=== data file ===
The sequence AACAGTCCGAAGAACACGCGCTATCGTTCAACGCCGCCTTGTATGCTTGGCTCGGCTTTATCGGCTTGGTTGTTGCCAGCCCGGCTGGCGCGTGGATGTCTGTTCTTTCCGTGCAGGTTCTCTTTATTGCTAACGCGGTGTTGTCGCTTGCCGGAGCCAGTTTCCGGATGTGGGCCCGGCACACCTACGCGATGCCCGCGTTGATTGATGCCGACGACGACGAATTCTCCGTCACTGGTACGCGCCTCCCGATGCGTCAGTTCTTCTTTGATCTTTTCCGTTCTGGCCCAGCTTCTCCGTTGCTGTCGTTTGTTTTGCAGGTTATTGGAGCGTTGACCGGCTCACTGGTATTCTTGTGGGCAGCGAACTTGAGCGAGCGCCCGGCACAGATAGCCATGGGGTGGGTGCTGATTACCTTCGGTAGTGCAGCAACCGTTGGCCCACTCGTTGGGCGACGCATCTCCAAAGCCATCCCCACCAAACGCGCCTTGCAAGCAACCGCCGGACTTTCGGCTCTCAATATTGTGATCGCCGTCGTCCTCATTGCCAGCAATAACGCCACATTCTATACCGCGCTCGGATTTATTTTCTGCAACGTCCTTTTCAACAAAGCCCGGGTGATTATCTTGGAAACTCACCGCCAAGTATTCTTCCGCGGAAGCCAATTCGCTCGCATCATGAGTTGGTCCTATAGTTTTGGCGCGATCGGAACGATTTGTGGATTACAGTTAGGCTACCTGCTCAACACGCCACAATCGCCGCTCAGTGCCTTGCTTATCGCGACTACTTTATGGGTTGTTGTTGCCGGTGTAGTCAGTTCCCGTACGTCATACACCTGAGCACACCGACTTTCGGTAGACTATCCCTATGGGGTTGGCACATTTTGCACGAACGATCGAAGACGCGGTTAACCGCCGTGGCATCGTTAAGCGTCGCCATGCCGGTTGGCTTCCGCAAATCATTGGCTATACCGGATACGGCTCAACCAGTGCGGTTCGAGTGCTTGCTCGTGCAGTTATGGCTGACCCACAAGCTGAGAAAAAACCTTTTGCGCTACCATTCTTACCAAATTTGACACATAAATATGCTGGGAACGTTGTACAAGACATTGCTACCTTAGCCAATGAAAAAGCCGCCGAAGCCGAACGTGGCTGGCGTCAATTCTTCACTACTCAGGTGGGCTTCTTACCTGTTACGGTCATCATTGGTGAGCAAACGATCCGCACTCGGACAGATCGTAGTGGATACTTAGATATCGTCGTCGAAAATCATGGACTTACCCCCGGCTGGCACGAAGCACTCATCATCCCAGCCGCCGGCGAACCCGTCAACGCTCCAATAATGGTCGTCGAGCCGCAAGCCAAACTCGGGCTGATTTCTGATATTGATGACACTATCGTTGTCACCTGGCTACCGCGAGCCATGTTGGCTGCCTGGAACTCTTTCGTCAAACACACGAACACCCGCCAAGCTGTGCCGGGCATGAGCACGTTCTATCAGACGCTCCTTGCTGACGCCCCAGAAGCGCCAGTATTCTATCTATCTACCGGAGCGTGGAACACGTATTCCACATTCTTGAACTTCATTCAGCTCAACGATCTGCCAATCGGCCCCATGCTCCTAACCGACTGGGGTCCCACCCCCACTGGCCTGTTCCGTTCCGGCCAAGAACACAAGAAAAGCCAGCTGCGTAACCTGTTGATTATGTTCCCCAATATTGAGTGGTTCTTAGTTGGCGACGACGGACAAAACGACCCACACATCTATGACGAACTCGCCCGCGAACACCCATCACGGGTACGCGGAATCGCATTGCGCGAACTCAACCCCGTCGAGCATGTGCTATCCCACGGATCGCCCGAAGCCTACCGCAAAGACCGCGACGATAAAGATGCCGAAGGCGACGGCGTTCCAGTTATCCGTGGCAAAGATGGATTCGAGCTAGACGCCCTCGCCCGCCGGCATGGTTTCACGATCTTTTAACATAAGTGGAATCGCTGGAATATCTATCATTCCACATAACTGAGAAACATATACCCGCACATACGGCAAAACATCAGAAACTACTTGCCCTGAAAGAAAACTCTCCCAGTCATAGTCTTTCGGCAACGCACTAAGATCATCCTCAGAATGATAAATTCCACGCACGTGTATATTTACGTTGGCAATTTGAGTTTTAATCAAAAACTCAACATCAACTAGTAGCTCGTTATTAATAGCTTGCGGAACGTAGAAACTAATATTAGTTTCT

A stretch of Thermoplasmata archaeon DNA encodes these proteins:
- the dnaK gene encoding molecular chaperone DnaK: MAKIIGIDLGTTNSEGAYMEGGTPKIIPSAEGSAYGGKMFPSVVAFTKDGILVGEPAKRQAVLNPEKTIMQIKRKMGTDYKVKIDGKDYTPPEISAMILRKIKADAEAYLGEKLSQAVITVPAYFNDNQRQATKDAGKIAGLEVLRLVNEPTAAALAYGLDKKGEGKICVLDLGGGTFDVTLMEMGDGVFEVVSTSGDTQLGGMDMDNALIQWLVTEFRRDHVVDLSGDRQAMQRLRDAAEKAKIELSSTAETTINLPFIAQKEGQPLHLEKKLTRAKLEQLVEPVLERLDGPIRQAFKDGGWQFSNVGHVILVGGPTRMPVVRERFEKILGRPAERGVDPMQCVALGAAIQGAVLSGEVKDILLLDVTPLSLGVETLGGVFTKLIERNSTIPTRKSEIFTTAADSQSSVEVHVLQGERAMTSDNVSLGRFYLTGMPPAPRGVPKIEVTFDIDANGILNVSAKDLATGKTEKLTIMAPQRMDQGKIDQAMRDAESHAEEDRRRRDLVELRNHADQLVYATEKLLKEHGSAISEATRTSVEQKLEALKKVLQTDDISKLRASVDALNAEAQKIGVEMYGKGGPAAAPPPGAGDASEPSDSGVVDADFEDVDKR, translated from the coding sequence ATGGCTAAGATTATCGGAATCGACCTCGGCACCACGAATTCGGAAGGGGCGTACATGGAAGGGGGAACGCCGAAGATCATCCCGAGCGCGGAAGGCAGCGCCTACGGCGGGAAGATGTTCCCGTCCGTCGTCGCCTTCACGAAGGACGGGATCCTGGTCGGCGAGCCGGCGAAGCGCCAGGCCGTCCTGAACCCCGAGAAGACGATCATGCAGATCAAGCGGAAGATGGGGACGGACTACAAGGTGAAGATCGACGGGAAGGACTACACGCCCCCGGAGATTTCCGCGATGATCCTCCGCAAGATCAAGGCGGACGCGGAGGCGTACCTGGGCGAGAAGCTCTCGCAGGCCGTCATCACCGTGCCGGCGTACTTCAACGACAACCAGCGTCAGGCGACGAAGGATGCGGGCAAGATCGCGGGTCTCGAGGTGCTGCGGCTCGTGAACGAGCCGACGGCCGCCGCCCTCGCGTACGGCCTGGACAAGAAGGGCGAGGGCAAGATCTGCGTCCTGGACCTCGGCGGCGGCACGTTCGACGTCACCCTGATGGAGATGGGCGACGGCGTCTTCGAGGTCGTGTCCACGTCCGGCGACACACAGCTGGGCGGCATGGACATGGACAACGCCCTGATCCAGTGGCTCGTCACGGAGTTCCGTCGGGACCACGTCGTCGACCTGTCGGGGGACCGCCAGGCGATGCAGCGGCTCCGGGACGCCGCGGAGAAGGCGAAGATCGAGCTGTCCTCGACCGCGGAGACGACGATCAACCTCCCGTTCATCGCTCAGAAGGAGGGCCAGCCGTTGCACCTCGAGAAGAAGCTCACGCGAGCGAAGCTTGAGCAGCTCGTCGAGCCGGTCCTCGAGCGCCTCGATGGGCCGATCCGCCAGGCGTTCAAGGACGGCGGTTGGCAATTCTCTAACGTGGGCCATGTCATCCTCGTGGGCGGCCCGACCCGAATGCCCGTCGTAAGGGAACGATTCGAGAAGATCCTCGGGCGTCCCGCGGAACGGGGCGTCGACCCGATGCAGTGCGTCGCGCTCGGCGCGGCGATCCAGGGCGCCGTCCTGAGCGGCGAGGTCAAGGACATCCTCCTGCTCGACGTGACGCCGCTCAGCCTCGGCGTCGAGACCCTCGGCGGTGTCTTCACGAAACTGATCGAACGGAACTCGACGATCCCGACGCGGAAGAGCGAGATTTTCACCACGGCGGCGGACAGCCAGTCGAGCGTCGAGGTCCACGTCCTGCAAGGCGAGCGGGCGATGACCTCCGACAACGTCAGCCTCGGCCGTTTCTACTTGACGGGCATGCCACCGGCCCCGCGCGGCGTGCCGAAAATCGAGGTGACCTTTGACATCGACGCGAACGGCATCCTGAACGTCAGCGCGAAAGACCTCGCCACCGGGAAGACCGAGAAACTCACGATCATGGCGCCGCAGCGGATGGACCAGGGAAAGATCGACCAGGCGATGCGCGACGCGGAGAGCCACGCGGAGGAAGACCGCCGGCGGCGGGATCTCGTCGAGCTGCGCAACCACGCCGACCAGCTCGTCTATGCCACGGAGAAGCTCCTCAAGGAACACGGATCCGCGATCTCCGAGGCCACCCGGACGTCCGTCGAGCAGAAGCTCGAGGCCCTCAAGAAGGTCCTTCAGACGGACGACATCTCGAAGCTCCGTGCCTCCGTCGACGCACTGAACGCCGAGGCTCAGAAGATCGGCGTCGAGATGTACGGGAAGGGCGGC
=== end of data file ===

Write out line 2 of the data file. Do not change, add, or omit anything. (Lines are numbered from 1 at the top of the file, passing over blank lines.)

A stretch of Thermoplasmata archaeon DNA encodes these proteins: